Lipinski Works With Communities to Pinpoint Cause of Nov. 4 Tremor


The U.S. Geological Survey (USGS) has said the 3.2 magnitude tremor was the result of blasting in the Hanson Materials quarry in McCook. The congressman has been working with local officials, federal agencies and quarry representatives to analyze seismic data recorded that day to determine if the tremors were the result of an explosion at the quarry or some other seismic activity.

“More than a week after this event that alarmed residents throughout our communities, we still need answers,” Rep. Lipinski said. “Clearly, we have a case of conflicting data, with the USGS evidence suggesting an explosion at the quarry directly caused the seismic event and Hanson Materials suggesting two events occurred — one a planned blast, the other still unexplained. We need to get to the bottom of it so something like this does not happen again and that we hold Hanson responsible for any damage if the company is indeed responsible. As the federal representative of the area, I am committed to working with all involved parties so homeowners and business owners are protected.”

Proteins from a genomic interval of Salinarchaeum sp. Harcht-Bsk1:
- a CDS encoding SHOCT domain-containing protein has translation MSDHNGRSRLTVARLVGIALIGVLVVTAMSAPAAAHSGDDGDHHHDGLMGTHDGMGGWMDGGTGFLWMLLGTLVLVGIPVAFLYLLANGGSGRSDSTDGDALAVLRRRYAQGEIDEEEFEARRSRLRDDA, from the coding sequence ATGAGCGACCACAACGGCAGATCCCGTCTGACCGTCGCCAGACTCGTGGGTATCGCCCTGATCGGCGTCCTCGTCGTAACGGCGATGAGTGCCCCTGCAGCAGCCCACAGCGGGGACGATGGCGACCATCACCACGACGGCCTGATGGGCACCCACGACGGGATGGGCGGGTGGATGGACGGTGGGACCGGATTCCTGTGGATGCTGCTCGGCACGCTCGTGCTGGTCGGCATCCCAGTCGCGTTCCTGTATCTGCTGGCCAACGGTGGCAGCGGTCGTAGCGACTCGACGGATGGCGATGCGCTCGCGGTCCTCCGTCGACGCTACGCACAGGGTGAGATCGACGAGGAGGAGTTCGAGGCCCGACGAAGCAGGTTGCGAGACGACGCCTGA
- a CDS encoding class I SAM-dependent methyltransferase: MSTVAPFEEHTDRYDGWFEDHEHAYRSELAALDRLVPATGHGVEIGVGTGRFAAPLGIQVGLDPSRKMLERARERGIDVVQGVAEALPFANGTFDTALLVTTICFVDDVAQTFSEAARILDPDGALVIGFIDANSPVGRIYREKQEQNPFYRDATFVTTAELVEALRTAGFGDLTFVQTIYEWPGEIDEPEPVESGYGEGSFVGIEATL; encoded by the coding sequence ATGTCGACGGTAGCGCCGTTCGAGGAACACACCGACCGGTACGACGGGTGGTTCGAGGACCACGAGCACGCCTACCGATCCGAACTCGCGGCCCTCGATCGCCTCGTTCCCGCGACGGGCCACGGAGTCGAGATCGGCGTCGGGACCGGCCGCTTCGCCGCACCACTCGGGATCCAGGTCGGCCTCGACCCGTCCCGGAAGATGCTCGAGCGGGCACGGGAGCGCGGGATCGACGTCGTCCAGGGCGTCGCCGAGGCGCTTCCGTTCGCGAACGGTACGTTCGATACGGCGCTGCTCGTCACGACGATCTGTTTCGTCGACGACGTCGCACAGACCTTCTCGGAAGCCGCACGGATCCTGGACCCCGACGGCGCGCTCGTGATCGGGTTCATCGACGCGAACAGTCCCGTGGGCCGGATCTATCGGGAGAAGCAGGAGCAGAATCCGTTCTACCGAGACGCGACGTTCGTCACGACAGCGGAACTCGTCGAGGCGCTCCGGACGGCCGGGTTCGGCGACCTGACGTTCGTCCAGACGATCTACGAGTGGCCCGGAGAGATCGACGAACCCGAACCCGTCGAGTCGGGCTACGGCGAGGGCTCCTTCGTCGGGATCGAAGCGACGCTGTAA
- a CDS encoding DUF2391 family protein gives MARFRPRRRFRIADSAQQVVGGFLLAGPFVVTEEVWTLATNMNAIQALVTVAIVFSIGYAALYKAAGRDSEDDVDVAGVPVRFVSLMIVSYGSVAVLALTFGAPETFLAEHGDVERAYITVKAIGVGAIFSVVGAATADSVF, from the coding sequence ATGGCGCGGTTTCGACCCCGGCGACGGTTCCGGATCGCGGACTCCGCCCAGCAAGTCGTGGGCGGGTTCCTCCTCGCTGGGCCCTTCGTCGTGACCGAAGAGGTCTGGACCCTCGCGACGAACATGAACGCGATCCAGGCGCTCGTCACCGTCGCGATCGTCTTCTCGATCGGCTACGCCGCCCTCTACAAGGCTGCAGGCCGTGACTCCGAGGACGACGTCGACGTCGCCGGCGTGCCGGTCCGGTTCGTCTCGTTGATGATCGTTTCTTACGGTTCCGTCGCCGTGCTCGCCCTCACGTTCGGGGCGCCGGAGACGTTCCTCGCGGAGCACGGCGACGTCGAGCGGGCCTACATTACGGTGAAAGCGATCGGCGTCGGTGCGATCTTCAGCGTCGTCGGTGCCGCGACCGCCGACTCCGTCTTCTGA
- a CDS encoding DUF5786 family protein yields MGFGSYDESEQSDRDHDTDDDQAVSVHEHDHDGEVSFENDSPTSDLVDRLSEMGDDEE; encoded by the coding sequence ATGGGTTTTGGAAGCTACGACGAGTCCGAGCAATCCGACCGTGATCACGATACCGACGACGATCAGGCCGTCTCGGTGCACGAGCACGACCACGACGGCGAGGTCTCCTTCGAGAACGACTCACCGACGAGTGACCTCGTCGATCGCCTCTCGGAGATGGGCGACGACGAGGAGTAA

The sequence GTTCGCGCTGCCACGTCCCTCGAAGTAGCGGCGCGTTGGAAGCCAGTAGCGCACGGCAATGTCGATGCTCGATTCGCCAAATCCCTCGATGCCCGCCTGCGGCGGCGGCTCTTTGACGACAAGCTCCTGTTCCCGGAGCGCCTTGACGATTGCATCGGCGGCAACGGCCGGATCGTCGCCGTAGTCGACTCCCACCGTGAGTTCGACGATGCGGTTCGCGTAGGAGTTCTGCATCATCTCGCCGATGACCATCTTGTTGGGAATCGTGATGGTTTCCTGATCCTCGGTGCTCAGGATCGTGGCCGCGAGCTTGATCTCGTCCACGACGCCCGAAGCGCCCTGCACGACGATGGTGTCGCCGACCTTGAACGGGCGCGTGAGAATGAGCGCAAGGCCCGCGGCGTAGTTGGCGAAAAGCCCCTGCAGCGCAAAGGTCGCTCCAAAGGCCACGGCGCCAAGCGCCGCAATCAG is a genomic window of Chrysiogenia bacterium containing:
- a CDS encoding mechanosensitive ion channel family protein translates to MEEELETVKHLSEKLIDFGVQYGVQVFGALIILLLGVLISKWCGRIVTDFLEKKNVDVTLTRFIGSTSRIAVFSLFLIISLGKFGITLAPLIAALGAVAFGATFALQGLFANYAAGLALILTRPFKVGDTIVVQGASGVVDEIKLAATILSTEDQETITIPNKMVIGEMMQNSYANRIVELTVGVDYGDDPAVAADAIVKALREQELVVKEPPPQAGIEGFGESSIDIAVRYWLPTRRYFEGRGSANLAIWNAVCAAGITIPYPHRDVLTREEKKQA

Rep. Lipinski, a resident of Western Springs, roughly two miles from the quarry, has requested the U.S. Department of Labor and the Bureau of Alcohol, Tobacco and Firearms begin an investigation into the circumstances of Nov. 4. In a letter last week, the congressman asked that both agencies “ascertain whether laws, regulations, and protocols may have been violated” regarding the purchase, storage and use of explosives. Rep. Lipinski subsequently has talked at length with the USGS about its observations and is planning to meet with Hanson Materials officials in the next week.

The Lyons Township Quarry Advisory Council is composed of local communities and McCook quarry operators who meet regularly to discuss issues related to quarry operations.